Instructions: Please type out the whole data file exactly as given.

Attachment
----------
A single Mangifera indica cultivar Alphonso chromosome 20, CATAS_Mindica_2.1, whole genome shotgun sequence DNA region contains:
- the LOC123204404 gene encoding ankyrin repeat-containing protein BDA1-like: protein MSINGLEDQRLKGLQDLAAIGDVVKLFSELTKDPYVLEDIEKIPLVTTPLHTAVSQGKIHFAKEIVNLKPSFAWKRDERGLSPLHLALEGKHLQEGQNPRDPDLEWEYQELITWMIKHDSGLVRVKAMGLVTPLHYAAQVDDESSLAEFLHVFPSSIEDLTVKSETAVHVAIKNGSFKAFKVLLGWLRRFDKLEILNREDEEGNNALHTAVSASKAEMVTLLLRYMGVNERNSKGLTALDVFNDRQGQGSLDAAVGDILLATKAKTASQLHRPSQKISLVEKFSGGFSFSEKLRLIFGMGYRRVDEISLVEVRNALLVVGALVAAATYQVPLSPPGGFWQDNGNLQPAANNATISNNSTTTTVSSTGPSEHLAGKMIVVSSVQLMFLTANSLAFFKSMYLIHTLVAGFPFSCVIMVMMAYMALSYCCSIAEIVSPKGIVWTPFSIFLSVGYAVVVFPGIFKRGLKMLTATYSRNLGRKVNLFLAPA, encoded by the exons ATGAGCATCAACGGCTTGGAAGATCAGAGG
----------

A single Mangifera indica cultivar Alphonso chromosome 20, CATAS_Mindica_2.1, whole genome shotgun sequence DNA region contains:
- the LOC123204404 gene encoding ankyrin repeat-containing protein BDA1-like: protein MSINGLEDQRLKGLQDLAAIGDVVKLFSELTKDPYVLEDIEKIPLVTTPLHTAVSQGKIHFAKEIVNLKPSFAWKRDERGLSPLHLALEGKHLQEGQNPRDPDLEWEYQELITWMIKHDSGLVRVKAMGLVTPLHYAAQVDDESSLAEFLHVFPSSIEDLTVKSETAVHVAIKNGSFKAFKVLLGWLRRFDKLEILNREDEEGNNALHTAVSASKAEMVTLLLRYMGVNERNSKGLTALDVFNDRQGQGSLDAAVGDILLATKAKTASQLHRPSQKISLVEKFSGGFSFSEKLRLIFGMGYRRVDEISLVEVRNALLVVGALVAAATYQVPLSPPGGFWQDNGNLQPAANNATISNNSTTTTVSSTGPSEHLAGKMIVVSSVQLMFLTANSLAFFKSMYLIHTLVAGFPFSCVIMVMMAYMALSYCCSIAEIVSPKGIVWTPFSIFLSVGYAVVVFPGIFKRGLKMLTATYSRNLGRKVNLFLAPA, encoded by the exons ATGAGCATCAACGGCTTGGAAGATCAGAGG